WASHINGTON-Some of franchising's worst gobbledygook could clear up Jan. 1. Starting next year, Federal Trade Commission guidelines will require franchisors to speak in ``plain English'' and divulge additional information to prospective franchise buyers in their Uniform Franchise Offering Circulars (UFOC). Firms failing to follow the guidelines will not be allowed to open new franchises in the 35 states under FTC jurisdiction.
Some franchisors have voluntarily begun using the revised guidelines, which become mandatory Jan. 1.
The new guidelines eventually will improve business for both franchisees and franchisors across the country, according to Matthew Shay, vice president and chief counsel of the International Franchise Association (IFA).
UFOCs, once a myriad of legalese for potential franchisees, have to be reworded to improve clarity and amended to include ``vital pre-purchase information crucial to (an investor's) decisionmaking'' under the new guidelines, the IFA said. That means new franchisees will be more informed, Mr. Shay noted.
``I think franchisors recognized the benefit (of the new form) because the more informed investor is more likely to be a happy investor, and a happy investor is more likely to be a successful investor.''
Easier guidelines could improve franchise quality and encourage more entrepreneurs to invest, he added.
Burnsville, Minn.-based Tires Plus Groupe Inc., which operates 24 franchises in Minnesota, Wisconsin, Iowa, North Dakota and South Dakota, has been using the new FTC guidelines most of this year.
And the changes have helped the company relate to its potential franchise owners, according to John Hyduke, Tires Plus vice president of franchising.
``For us, it was not a major change. It was just a change in format,'' Mr. Hyduke said. ``It makes it easier during the sale process for us to use (the UFOC) as a reference guide.''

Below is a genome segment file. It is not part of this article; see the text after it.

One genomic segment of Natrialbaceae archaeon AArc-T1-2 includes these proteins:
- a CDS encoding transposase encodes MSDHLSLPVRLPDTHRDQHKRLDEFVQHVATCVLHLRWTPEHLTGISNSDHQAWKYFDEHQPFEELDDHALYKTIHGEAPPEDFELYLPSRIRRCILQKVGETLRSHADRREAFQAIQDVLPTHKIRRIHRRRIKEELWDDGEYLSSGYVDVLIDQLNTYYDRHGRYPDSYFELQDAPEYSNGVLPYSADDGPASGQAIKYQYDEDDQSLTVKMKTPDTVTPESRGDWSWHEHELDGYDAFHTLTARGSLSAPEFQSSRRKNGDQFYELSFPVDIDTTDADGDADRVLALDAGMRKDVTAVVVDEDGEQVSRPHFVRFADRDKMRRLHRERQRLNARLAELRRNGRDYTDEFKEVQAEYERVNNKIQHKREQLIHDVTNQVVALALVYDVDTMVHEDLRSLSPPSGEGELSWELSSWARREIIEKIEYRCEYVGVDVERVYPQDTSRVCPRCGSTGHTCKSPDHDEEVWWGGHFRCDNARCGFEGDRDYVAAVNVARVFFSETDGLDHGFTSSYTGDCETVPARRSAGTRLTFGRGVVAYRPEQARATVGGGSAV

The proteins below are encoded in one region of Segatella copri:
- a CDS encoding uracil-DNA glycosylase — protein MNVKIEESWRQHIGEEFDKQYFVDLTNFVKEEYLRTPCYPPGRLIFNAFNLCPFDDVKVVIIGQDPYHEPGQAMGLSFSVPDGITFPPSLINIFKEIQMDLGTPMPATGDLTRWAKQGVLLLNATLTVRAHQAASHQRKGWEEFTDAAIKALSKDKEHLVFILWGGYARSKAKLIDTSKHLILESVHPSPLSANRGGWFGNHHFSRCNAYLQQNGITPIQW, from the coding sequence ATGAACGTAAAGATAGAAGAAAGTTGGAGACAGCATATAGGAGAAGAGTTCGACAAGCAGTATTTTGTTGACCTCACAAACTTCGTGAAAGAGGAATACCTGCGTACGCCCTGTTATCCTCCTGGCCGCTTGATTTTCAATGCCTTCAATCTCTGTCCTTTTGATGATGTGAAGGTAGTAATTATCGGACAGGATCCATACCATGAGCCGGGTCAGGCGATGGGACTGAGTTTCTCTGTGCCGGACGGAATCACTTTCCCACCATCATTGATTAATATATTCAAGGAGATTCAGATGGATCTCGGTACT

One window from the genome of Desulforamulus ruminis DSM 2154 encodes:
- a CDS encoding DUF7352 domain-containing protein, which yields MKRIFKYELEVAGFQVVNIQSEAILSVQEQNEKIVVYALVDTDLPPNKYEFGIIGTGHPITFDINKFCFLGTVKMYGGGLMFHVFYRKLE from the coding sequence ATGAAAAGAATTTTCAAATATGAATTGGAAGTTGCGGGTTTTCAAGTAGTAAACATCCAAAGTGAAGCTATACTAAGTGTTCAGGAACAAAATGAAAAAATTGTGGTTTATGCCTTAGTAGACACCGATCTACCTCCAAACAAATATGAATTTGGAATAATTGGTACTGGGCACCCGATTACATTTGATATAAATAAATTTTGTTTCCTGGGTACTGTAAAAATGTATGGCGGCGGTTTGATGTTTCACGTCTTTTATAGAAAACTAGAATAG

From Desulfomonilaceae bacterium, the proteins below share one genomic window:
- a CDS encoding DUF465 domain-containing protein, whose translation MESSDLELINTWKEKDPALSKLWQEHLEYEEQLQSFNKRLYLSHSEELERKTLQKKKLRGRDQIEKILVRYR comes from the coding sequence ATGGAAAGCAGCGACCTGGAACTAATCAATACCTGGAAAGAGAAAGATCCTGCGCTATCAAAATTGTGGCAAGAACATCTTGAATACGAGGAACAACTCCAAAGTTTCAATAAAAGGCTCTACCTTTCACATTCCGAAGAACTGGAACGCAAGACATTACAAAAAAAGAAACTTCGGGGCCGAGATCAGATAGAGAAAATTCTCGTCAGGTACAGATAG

Dropping the legalese and disclosing information in layman's terms with charts and graphs helps the company explain the benefits of owning a Tires Plus franchise, he explained.
Among the changes, franchisors will have to replace the phrase ``prior to'' with the word ``before'' in their disclosure document.
Goodyear's attorneys currently are in the process of rewording their documents, according to a spokesman who said the company ``is in compliance with FTC guidelines, and obviously we'll continue to do so.''
The new guidelines amend sections of UFOCs to require franchisors to disclose their relationships with suppliers and their system for franchise devel opment, the IFA's Mr. Shay pointed out.
Development plans using ``alternative'' methods of distribution recently have become a hot topic in the franchise world. Within the tire industry, separate groups of Goodyear franchisees in California and Texas filed suits this year against their supplier claiming the company lessened the value of their dealerships when it decided to sell tires through mass merchandisers and warehouse clubs.
But one of the most important disclosures, Mr. Shay said, is the number of franchised or company-owned outlets that were sold, opened or closed in the past three years along with the names, addresses and telephone numbers of franchisees who left the system within the past 12 months.
``What's required now goes to great length to protect the (potential) investors,'' Mr. Shay said.